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# Distribution

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OK, I know this has probably been asked before, but after seeing the ''mac, winpc or linuxpc'' thread, I just have to ask: Which linux distribution do you use, if any? BTW: I''m particularly interested in distros which people have running smoothly alongside windows (WinXP, preferably), and sharing a partition... my soon-to-be machine will have XP, but I want to run Linux on it as well, so I want to know which distro to use... Superpig - saving pigs from untimely fates - sleeps in a ham-mock at www.thebinaryrefinery.cjb.net

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I used redhat, i downloaded the ios''s and burned them to a disk. I was able to watch a movie for each disk, only becuase the burner I used was only 4x... gahhkjh. Red hat is easy to use but last time i installed it you had to partition your harddrive, within the installer, you could resize your windows partition and give redhat a couple hundred megs.

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I use slackware 8.1. I used to use Redhat7.1 and Mandrake 8.0 but the whole rpm thing kind of turned me off. Almost all distros will detect your windows partition and mount it for you. I can''t say i''ve experienced many problems with that.

I''d run freebsd if the thing supported my pcmcia nic

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I too use Slackware 8.1. Why? Because it''s very clean and unencumbered, and more Unix-like than some distributions. It''s running just fine in a triple boot shared partition setup, alongside Windows 2000 and Windows .NET Server.

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Currently I''m running WinXP and RedHat 7.3. I just resized my second hard drive to make room for RH and away it went. Partition Magic is the best utility ever. Period. I''ve found it works great. One thing I did though was use the floppy boot only. That way my fiance doesn''t get confused with questions like "What''s a grub and why is it in the computer?"

Always remember, you''''re unique. Just like everyone else.

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Slack 8.1

I''ve also used (and liked) Debian and SuSE, both of which are very good. The only problem with Debian is that the "stable" version is always a little behind when it comes to software and such, but other than that it''s great.

As for SuSE, it''s really good for both newbies and power users alike.

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I''m dual-booting between Gentoo and a custom Linux From Scratch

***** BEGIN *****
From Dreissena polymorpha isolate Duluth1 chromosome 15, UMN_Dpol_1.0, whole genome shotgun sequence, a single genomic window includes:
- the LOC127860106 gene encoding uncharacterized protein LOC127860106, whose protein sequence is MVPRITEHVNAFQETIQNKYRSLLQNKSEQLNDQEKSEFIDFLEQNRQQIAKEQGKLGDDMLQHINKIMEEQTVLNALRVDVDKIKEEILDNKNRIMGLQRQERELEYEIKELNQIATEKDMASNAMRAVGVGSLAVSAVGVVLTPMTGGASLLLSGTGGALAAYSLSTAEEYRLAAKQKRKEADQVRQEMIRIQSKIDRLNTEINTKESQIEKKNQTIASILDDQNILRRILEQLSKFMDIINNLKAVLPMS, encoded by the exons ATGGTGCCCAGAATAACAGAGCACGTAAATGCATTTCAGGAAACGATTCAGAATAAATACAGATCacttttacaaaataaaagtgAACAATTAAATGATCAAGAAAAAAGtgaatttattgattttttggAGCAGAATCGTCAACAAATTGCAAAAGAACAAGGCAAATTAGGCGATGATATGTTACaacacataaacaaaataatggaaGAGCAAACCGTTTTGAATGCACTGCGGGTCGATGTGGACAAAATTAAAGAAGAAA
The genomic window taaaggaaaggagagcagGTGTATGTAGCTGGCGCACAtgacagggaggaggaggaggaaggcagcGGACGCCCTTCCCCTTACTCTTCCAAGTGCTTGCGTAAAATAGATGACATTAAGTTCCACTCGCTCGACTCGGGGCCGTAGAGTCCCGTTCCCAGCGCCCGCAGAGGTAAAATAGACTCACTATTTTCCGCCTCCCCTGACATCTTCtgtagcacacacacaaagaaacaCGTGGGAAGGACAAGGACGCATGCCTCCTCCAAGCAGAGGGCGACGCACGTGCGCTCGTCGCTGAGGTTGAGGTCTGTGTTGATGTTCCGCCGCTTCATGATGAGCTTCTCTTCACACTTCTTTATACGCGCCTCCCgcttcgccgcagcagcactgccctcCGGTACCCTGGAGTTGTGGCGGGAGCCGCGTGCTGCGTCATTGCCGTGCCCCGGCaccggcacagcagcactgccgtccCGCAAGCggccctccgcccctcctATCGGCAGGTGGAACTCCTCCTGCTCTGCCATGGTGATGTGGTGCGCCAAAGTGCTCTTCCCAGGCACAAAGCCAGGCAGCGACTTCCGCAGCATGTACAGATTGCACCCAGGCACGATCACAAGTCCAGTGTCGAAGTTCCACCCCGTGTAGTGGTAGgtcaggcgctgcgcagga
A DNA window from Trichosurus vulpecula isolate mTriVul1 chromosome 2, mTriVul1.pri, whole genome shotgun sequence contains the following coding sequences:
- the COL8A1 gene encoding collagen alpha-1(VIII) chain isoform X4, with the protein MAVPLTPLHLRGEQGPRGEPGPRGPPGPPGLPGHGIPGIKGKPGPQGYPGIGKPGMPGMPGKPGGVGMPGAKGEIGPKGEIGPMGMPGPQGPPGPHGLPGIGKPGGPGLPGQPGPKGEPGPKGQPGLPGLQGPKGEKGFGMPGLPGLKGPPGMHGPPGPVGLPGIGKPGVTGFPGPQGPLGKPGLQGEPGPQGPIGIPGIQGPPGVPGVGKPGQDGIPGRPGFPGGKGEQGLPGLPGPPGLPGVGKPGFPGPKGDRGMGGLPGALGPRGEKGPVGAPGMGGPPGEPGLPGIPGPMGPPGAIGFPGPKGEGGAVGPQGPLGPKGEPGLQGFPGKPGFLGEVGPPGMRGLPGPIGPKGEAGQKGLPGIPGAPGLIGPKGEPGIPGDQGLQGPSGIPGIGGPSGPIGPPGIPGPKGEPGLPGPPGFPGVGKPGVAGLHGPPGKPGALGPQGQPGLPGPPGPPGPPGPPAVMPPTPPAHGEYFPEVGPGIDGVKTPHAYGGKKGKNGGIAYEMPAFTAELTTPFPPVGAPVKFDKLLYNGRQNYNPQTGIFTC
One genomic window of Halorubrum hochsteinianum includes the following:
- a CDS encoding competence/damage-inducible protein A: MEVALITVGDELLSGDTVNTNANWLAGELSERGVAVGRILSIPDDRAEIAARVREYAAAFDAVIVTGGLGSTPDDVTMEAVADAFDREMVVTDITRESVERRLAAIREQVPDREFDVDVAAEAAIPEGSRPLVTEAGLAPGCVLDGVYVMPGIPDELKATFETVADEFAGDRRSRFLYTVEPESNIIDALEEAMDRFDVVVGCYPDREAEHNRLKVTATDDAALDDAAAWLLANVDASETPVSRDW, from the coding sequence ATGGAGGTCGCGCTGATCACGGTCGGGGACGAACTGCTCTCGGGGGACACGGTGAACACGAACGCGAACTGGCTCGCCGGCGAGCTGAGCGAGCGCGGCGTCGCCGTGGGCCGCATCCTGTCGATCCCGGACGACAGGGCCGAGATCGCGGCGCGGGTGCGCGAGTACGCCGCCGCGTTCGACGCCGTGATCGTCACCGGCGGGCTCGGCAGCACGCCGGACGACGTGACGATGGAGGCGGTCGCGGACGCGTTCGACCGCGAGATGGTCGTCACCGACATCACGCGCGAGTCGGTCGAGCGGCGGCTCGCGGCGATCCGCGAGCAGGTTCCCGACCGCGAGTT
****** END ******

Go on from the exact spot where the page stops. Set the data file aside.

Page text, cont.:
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SuSE + Sorcerer
Might give a try to LFS once they get stable after including
GCC 3.2.

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I don''t think gcc 3.x is supposed to be standard (under linux, anyway) until it''s officially deemed "kernel-safe", meaning it can compile the kernel without error. I don''t think it''s too far from that, though.

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slackware 8.0/8.1
redhat 7.2/7.3
mandrake 8.0
freebsd 4.5-release - 4.6-stable (oh wait.. linux.. doh)
tomsrtbt (some random version)

I''ve looked at gentoo, and while recompiling the whole OS easily is something I miss in linux from freebsd, gentoo doesn''t doesn''t do it for me. not to mention the obvious "DON''T EMERGE YOUR GENTOO IN FRONT OF ME!" heh

Also looked at LFS, and its just not anything special. Sure, you get to compile everything, but why? and why everything by hand? sheesh

Someday when I get access to huge bandwidth I''m gonna give the freebsd guys a call and see if I can create a linux distribution with their package management tools pretty much verbatim...

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Yes, if this weren''t a linux distro thread, I would''ve mentioned FreeBSD, which owns.

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Debian GNU/Linux for me, if only to learn what the heck is on my system without compiling everything like Slackware.
I just recently got X working, but I now have to figure out why my mouse doesn''t respond. The challenge: Not to restart the computer to get it to work!
B-)
I used to be able to mount shared drives on my Windows 98SE box, but then I moved off campus and for some reason my Debian box was still using my school''s WINS server.